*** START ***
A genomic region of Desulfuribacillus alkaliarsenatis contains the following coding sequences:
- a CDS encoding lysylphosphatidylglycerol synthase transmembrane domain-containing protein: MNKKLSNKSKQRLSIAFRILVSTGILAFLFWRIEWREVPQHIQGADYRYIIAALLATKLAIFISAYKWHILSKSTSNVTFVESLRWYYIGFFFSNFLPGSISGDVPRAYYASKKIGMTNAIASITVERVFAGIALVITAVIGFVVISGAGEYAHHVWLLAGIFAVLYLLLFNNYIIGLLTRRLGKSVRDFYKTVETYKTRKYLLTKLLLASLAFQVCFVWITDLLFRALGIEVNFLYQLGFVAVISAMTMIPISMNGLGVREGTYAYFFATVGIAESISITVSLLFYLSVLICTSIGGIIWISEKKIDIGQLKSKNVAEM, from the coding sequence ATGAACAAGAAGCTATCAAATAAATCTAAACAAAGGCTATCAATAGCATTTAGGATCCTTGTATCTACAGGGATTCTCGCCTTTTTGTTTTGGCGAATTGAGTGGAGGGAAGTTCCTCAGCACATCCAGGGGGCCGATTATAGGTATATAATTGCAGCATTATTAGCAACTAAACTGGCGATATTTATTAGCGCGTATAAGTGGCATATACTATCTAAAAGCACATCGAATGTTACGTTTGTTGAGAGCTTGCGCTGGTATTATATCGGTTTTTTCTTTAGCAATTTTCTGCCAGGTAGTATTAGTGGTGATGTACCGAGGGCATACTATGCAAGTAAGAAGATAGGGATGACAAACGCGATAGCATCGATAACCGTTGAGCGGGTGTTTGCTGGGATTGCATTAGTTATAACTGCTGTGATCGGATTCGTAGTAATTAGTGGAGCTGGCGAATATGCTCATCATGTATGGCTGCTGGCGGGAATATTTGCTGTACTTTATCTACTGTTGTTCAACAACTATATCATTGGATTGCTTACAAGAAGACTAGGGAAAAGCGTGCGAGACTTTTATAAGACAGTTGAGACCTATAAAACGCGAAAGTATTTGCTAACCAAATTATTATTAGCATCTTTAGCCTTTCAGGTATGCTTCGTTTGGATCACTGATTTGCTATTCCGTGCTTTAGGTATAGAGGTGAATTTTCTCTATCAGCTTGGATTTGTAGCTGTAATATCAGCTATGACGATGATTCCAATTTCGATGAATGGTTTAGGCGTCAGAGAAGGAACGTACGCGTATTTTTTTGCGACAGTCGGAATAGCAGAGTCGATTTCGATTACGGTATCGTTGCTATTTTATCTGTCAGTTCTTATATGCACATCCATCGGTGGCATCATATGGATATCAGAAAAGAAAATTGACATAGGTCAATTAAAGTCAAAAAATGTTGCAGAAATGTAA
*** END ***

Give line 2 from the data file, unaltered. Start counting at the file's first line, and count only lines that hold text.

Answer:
- a CDS encoding lysylphosphatidylglycerol synthase transmembrane domain-containing protein: MNKKLSNKSKQRLSIAFRILVSTGILAFLFWRIEWREVPQHIQGADYRYIIAALLATKLAIFISAYKWHILSKSTSNVTFVESLRWYYIGFFFSNFLPGSISGDVPRAYYASKKIGMTNAIASITVERVFAGIALVITAVIGFVVISGAGEYAHHVWLLAGIFAVLYLLLFNNYIIGLLTRRLGKSVRDFYKTVETYKTRKYLLTKLLLASLAFQVCFVWITDLLFRALGIEVNFLYQLGFVAVISAMTMIPISMNGLGVREGTYAYFFATVGIAESISITVSLLFYLSVLICTSIGGIIWISEKKIDIGQLKSKNVAEM, from the coding sequence ATGAACAAGAAGCTATCAAATAAATCTAAACAAAGGCTATCAATAGCATTTAGGATCCTTGTATCTACAGGGATTCTCGCCTTTTTGTTTTGGCGAATTGAGTGGAGGGAAGTTCCTCAGCACATCCAGGGGGCCGATTATAGGTATATAATTGCAGCATTATTAGCAACTAAACTGGCGATATTTATTAGCGCGTATAAGTGGCATATACTATCTAAAAGCACATCGAATGTTACGTTTGTTGAGAGCTTGCGCTGGTATTATATCGGTTTTTTCTTTAGCAATTTTCTGCCAGGTAGTATTAGTGGTGATGTACCGAGGGCATACTATGCAAGTAAGAAGATAGGGATGACAAACGCGATAGCATCGATAACCGTTGAGCGGGTGTTTGCTGGGATTGCATTAGTTATAACTGCTGTGATCGGATTCGTAGTAATTAGTGGAGCTGGCGAATATGCTCATCATGTATGGCTGCTGGCGGGAATATTTGCTGTACTTTATCTACTGTTGTTCAACAACTATATCATTGGATTGCTTACAAGAAGACTAGGGAAAAGCGTGCGAGACTTTTATAAGACAGTTGAGACCTATAAAACGCGAAAGTATTTGCTAACCAAATTATTATTAGCATCTTTAGCCTTTCAGGTATGCTTCGTTTGGATCACTGATTTGCTATTCCGTGCTTTAGGTATAGAGGTGAATTTTCTCTATCAGCTTGGATTTGTAGCTGTAATATCAGCTATGACGATGATTCCAATTTCGATGAATGGTTTAGGCGTCAGAGAAGGAACGTACGCGTATTTTTTTGCGACAGTCGGAATAGCAGAGTCGATTTCGATTACGGTATCGTTGCTATTTTATCTGTCAGTTCTTATATGCACATCCATCGGTGGCATCATATGGATATCAGAAAAGAAAATTGACATAGGTCAATTAAAGTCAAAAAATGTTGCAGAAATGTAA